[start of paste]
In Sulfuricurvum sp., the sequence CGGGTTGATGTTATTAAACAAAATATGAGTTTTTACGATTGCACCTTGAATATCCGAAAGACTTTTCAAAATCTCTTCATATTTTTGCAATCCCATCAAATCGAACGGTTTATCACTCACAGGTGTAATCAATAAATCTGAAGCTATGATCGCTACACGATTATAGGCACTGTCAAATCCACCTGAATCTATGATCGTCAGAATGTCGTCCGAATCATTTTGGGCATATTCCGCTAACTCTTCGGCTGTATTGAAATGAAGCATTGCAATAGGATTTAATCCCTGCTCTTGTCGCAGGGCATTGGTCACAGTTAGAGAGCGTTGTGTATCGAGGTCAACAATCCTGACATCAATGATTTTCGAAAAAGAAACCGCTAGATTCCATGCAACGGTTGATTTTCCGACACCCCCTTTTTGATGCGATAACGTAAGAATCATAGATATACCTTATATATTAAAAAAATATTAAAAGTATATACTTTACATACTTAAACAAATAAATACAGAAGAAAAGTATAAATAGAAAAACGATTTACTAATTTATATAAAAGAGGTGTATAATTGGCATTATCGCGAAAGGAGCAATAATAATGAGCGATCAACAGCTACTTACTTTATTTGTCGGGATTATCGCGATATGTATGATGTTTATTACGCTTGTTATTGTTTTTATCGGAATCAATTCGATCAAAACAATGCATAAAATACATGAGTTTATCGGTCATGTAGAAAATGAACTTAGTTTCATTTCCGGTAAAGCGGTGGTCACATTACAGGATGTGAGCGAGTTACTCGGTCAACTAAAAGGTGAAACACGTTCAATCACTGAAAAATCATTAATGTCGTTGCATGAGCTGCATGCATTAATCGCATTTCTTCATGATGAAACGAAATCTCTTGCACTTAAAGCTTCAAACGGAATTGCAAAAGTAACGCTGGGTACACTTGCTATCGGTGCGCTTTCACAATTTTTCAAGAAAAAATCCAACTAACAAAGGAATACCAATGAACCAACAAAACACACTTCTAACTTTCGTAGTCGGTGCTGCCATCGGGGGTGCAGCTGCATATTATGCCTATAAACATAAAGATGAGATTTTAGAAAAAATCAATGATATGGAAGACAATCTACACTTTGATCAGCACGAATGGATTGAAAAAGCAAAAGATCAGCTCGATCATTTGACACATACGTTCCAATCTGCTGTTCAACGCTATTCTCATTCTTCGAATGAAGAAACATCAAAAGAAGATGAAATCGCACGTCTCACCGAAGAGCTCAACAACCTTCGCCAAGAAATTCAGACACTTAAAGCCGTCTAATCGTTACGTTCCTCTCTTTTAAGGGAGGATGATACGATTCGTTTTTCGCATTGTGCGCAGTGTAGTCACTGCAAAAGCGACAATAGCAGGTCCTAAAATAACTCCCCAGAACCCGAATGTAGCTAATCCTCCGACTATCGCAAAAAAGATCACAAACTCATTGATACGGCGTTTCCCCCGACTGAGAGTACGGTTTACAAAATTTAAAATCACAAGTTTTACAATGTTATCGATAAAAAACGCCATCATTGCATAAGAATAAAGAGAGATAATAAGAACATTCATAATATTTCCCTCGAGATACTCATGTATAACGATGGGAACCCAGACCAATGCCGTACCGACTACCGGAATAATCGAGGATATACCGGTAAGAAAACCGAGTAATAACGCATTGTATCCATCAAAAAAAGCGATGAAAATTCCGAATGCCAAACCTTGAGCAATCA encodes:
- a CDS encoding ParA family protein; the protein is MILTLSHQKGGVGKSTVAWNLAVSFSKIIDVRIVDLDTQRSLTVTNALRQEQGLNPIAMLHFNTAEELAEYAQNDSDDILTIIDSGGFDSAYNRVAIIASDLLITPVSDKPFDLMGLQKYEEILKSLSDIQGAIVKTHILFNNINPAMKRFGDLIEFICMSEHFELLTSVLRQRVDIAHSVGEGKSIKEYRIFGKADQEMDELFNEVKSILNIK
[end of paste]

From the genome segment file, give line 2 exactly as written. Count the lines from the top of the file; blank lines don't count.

- a CDS encoding ParA family protein; the protein is MILTLSHQKGGVGKSTVAWNLAVSFSKIIDVRIVDLDTQRSLTVTNALRQEQGLNPIAMLHFNTAEELAEYAQNDSDDILTIIDSGGFDSAYNRVAIIASDLLITPVSDKPFDLMGLQKYEEILKSLSDIQGAIVKTHILFNNINPAMKRFGDLIEFICMSEHFELLTSVLRQRVDIAHSVGEGKSIKEYRIFGKADQEMDELFNEVKSILNIK